For years the Bulls front office has gotten the most out if their draft positioning. That is the result of sound scouting and player development. But it is also a necessary function of their reluctance to bottom out to maximize their potential in the draft.

They have been competitive for the better part of Paxson’s tenure, no doubt. But with only one appearance in the Conference Finals since MJ left town, something has to give. That does not mean a change in the people running the show, though there are many with that perspective. It does mean a change in approach.

Chicago has had a positive offensive rating (relative to the rest of the league) four times in the last 21 years. They have had a positive defensive rating 11 times over that same time frame with Paxson in control for the vast majority.

Paxson has shown a clear ability to identify players but he and his coaches have had tumultuous relationships by their end. It can not continue to be everyone around without assessment of the person bringing these coaches in.

Again, that is not to suggest Paxson remove himself from the position. But perhaps the best move would be to identify executive talent well as he does draft prospects. He then needs to get out of the way. Who knows if he is micromanaging, but he does more harm to himself than good with surly press conferences and interviews

They also need to dedicate themselves to rebuilding this thing from the ground up. They need to do whatever possible to get a top-three pick. They have avoided the temptation to pivot towards a playoff push, but they do not take it far enough.

Robin Lopez should have been bought out after failing to find a trade partner for him. But for whatever reason, maybe competitiveness, not only has the Bulls brain trust not moved him, they will not and have not sat him or reduced his playing time. That could be a costly mistake.

Then there is Doug Collins. The one-time Bulls coach and NBA lifer returned to the organization in 2017 as a Senior Advisor. Fans hoped he would be able to help, even if it meant sitting on the sidelines again. At some point, though, he too will cease to be thought of as separate from the madness on Madison Ave.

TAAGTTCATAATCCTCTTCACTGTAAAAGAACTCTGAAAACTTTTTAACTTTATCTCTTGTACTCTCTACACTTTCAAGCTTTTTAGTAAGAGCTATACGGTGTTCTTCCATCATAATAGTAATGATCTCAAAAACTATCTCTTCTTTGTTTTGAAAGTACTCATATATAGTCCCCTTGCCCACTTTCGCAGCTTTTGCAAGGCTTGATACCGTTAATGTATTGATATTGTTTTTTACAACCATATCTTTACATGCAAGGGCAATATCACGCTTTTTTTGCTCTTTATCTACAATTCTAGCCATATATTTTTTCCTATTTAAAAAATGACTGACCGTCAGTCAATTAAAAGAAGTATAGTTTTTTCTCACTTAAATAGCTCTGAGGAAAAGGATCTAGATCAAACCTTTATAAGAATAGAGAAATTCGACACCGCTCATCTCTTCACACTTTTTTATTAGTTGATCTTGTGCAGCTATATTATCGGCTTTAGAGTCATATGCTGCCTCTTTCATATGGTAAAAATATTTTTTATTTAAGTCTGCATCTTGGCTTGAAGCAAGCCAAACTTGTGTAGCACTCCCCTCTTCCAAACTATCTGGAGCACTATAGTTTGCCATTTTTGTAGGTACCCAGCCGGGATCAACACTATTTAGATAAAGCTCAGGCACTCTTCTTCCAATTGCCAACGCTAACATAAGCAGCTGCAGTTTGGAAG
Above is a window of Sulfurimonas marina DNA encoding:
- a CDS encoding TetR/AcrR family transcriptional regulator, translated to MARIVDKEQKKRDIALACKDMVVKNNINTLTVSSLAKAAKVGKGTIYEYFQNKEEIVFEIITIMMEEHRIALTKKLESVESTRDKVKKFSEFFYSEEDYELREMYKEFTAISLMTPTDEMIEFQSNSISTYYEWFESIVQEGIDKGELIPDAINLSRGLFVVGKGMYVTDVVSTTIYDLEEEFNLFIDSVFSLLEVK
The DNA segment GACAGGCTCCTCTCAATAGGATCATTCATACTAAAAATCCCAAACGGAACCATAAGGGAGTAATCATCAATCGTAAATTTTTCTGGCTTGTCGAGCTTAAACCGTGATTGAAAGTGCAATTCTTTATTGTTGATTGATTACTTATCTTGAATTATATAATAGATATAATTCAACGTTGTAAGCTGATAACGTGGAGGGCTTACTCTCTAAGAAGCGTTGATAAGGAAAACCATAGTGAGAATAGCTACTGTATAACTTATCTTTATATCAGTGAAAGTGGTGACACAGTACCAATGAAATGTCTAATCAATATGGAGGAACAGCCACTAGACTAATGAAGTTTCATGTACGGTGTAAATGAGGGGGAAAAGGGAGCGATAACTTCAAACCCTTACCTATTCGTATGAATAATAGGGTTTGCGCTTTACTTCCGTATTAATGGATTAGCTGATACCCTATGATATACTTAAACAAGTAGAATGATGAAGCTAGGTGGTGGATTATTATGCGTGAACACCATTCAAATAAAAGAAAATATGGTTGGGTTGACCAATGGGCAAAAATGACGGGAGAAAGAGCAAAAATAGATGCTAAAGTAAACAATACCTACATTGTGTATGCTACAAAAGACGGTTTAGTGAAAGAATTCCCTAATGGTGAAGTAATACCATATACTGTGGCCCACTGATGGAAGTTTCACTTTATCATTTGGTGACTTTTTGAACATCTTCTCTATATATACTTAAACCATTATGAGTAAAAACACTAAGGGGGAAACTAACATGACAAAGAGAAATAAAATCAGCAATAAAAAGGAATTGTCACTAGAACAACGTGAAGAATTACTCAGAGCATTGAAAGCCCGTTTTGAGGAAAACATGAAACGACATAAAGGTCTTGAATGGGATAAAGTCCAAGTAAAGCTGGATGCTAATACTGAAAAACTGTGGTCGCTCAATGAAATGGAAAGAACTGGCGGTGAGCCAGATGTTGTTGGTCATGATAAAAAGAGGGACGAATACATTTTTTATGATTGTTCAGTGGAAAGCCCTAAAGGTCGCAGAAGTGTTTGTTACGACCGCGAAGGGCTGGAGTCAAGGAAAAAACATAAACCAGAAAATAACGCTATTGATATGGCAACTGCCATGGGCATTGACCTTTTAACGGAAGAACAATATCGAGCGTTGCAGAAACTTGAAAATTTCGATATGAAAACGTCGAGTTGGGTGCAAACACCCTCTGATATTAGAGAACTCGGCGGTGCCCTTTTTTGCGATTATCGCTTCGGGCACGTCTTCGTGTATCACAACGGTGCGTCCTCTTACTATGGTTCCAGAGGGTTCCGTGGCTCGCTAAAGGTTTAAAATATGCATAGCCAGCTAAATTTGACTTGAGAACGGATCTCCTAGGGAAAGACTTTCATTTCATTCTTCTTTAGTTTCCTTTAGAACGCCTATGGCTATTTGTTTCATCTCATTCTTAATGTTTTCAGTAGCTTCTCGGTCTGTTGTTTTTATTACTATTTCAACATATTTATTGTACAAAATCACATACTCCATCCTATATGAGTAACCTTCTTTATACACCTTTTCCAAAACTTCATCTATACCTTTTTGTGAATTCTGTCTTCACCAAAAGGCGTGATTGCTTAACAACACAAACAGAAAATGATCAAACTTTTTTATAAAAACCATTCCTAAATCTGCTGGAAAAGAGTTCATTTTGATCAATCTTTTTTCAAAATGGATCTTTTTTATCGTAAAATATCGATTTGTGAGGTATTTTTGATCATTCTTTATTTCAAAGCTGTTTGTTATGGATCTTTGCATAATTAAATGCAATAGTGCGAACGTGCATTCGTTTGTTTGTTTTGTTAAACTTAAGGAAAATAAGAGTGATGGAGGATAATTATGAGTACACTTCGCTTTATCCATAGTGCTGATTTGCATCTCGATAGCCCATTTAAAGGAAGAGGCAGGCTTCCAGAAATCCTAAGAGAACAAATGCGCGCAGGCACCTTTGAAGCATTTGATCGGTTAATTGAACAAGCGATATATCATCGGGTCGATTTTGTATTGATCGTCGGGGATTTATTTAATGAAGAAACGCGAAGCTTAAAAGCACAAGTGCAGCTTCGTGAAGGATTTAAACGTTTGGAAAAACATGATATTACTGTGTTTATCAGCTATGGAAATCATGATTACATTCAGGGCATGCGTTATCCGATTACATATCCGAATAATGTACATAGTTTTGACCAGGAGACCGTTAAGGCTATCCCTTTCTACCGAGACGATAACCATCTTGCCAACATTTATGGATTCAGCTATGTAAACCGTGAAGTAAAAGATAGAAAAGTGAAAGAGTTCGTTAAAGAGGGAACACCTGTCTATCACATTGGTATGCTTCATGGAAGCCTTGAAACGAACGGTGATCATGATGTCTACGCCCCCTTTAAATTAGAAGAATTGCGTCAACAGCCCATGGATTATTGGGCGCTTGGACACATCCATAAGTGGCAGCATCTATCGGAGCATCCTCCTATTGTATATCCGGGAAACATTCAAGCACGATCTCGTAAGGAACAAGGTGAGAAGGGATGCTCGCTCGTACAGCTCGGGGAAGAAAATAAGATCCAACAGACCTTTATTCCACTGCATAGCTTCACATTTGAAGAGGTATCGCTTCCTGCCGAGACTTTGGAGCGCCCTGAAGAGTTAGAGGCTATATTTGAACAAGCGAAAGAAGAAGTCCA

Bulls Bad in 2018

pexels-photo-752036~22018 Bulls are Bad

Bottoming out

What is the endgame? That has to be the question on the minds of all Chicago Bulls fans following Wednesday’s loss to the Brooklyn Nets that dropped their record to 7-25. This is shaping up to be the worst season since the 1998-99 season; following Michael Jordan‘s retirement. The issue here, however, is this Bulls team did not lose an MJ. They are not coming off of a single championship, let alone a second three-peat. In fact, this Bulls team only won 27 games all last season; 13th in the East.

Building Through The Draft

The thought going into last season was the Bulls would be rebuilding. That is code in 2018 for tanking. Chicago won more games than they should have, ending up taking Wendell Carter Jr with the seventh pick and Chandler Hutchison with the pick acquired in the Nikola Mirotic trade. Carter has been compared to Al Horford; a technician that can fill a variety of roles on offense and anchor a defense. Hutchison was a player the team fell in love with during the pre-draft process; going so far as to guarantee they would select him. Both may become really good players, but the NBA is a superstar driven league.

Greater Expectations

Top to bottom, this roster is just a collection of secondary and tertiary options playing out of position (Jabari Parker) or in the wrong role (Justin Holiday). The hole at small forward – created by the Jimmy Butler trade – is glaring. Drafting the right prospect is not necessarily the problem for this front office. The Bulls have largely done well on that front, but that is relative. They were a middling playoff team, so they could get by with getting the most out of under-the-radar players. When teams are bad, they must get immediate, high-impact players. Last year’s first-round pick, Lauri Markkanen forms a talented and dynamic duo with Carter Jr in the frontcourt, but that is where the hype ends.

Looking Ahead

Rumors swirled over the summer that, behind closed doors, the Bulls are not completely sold on Kris Dunn. Zach LaVine began the season as a candidate for Most Improved Player. That praise has since given way to criticism over LaVine’s late-game shot selection. To make matters worse, he is now dealing with an ankle sprain that will sideline him up to a month. It is just another injury added to the list in a season that saw Chicago start the season without Dunn, Markkanen or Bobby Portis – who is also dealing with an ankle injury. While no one likes to see injuries, it would be foolish to overlook the proverbial silver lining.

2018 Bulls Bad; 2019 Better?

The aforementioned issues have the Bulls with the worst record in the league; a dubious honor with the kicker being a shot at the number one pick. This assumes – already a risk with this team – that Chicago doesn’t get in its’ own way and win games unnecessarily. Discussion on the overall confidence in this front office is warranted. Questioning the tactics of Head Coach Jim Boylan, also fair. The 2018 Bulls are bad. Getting the first pick in the collective hands of Vice President John Paxon and General Manager Gar Forman, however, has proven beneficial in the past. Perhaps they can deliver again.